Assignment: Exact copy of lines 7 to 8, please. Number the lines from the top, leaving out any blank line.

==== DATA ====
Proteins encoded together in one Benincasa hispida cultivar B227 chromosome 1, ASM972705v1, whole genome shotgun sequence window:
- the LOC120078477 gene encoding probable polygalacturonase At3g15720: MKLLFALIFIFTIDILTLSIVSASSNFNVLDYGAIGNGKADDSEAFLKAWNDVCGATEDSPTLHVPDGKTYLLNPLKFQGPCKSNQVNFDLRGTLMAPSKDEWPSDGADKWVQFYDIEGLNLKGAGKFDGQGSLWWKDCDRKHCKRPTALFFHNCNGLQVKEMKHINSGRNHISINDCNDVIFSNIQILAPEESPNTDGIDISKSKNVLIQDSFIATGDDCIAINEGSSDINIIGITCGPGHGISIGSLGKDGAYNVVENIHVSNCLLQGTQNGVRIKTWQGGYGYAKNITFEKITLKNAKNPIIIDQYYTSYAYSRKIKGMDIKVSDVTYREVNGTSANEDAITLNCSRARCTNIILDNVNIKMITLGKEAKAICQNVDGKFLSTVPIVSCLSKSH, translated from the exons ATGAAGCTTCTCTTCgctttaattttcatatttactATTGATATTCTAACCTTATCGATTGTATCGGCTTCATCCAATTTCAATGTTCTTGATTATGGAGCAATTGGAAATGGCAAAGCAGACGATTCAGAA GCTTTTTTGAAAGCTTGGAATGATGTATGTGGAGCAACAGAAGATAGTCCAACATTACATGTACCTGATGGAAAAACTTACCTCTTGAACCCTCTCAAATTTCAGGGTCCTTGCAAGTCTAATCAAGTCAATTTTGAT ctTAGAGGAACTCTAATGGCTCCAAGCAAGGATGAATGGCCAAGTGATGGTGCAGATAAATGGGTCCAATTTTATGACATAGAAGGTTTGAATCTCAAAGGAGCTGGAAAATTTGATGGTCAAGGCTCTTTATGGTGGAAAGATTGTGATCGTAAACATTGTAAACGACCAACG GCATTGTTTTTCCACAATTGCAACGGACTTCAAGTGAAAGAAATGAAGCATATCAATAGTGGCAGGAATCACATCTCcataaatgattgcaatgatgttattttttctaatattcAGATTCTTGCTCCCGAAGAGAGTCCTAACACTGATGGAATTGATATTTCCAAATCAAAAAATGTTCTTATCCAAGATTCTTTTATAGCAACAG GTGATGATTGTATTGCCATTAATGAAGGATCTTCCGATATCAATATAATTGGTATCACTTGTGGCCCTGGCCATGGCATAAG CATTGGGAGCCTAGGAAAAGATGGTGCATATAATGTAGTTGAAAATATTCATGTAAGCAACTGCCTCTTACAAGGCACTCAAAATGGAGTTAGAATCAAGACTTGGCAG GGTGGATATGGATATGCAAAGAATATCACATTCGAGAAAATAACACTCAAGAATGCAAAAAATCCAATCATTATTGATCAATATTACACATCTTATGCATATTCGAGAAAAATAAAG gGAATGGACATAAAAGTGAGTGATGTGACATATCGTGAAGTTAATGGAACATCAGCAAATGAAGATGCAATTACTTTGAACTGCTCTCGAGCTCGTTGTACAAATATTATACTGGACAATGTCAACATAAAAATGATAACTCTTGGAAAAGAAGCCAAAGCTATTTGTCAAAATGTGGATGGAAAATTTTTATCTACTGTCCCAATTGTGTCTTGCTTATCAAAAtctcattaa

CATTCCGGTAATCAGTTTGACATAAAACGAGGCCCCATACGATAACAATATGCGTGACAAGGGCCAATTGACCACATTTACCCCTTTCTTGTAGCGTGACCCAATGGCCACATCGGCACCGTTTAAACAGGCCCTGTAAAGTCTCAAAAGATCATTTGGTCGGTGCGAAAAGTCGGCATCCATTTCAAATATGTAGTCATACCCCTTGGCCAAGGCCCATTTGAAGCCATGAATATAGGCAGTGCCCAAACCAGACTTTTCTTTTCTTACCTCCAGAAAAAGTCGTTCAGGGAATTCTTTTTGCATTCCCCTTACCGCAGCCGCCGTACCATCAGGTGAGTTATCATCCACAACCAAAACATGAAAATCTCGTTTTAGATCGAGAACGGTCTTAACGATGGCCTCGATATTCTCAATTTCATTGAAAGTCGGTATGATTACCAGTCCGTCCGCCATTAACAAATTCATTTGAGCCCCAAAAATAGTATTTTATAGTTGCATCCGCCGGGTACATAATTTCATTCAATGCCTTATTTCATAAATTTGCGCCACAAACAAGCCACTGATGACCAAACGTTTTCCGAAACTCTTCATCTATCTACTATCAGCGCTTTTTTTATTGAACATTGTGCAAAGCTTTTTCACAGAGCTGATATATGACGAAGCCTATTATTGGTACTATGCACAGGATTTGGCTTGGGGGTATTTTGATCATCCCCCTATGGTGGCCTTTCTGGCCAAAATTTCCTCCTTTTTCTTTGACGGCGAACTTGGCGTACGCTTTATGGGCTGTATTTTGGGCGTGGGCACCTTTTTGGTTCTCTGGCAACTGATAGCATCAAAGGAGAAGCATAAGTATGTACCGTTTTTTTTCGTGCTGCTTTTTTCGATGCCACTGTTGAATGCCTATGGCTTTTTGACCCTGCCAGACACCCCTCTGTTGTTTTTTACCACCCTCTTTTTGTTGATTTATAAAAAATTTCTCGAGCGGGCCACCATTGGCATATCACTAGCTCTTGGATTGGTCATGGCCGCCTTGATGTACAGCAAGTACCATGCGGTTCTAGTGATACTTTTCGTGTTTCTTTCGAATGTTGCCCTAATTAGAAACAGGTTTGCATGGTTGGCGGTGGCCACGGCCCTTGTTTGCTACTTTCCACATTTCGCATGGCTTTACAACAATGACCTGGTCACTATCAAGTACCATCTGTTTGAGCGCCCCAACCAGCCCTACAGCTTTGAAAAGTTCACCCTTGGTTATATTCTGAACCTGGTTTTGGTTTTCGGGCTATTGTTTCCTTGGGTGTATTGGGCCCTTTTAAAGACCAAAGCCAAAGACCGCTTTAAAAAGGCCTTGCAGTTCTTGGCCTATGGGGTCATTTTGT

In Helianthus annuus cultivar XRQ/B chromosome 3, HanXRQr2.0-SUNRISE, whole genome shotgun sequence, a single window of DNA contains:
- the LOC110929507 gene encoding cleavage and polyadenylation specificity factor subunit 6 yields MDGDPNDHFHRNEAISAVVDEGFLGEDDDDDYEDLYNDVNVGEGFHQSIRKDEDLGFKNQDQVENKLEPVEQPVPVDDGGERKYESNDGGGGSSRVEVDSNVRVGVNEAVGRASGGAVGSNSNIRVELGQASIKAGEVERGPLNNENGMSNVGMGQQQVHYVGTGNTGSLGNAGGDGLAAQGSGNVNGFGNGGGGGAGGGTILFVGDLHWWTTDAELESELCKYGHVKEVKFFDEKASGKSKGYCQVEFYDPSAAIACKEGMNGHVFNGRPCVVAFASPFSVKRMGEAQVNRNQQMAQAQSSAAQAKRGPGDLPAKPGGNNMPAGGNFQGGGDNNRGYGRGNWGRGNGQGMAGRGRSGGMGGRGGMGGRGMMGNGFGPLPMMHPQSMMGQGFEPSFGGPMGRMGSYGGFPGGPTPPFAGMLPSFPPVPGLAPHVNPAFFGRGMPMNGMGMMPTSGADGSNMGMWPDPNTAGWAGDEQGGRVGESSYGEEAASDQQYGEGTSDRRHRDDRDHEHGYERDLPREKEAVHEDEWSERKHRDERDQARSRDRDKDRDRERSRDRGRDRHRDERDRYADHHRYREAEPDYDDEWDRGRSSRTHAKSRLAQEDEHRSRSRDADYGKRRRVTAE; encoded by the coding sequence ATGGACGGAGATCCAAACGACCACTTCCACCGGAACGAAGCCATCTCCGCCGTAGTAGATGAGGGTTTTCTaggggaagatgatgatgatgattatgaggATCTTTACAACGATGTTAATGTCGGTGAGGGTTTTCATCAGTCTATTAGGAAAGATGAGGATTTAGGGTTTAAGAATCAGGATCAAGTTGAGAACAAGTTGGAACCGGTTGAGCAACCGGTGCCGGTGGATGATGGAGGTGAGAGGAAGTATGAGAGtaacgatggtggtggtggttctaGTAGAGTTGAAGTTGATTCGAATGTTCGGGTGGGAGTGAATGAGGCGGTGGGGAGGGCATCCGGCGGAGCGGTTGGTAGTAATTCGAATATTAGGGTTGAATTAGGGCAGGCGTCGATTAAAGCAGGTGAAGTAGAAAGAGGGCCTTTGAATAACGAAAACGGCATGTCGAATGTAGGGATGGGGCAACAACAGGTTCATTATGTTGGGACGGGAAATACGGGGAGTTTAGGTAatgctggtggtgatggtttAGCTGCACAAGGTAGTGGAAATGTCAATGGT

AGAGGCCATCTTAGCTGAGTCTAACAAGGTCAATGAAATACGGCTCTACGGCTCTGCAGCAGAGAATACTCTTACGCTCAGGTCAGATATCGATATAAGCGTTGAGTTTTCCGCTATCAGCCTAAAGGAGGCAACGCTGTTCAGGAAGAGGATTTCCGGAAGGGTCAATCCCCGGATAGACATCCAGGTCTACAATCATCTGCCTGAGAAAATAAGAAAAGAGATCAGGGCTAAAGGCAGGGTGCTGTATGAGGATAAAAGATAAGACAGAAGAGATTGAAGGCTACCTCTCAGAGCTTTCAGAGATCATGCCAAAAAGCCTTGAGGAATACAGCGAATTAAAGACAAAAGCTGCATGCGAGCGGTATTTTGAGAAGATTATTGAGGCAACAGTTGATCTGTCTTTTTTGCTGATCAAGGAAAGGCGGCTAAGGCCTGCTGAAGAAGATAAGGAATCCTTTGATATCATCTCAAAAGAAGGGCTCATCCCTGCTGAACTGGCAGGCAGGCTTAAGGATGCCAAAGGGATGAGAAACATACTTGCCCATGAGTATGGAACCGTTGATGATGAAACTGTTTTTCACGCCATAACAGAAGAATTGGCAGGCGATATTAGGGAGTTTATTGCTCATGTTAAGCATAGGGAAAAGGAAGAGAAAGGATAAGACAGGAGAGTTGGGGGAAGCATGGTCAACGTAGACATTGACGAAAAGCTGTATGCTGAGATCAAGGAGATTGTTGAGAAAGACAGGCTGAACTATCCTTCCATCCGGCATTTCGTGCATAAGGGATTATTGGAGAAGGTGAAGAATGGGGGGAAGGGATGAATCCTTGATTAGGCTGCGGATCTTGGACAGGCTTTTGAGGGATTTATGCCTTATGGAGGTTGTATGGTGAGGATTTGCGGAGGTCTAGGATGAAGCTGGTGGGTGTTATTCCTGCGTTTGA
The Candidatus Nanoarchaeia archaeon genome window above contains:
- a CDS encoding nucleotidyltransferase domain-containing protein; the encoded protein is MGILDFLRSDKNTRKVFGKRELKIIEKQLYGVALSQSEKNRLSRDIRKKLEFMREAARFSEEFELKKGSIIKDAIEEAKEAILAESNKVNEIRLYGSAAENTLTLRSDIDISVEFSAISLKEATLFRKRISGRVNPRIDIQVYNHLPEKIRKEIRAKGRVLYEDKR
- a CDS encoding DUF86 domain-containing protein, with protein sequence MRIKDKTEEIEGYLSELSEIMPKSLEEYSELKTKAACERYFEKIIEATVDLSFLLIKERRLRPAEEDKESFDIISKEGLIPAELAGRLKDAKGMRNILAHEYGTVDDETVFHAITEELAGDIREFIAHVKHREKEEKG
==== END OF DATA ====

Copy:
The Candidatus Nanoarchaeia archaeon genome window above contains:
- a CDS encoding nucleotidyltransferase domain-containing protein; the encoded protein is MGILDFLRSDKNTRKVFGKRELKIIEKQLYGVALSQSEKNRLSRDIRKKLEFMREAARFSEEFELKKGSIIKDAIEEAKEAILAESNKVNEIRLYGSAAENTLTLRSDIDISVEFSAISLKEATLFRKRISGRVNPRIDIQVYNHLPEKIRKEIRAKGRVLYEDKR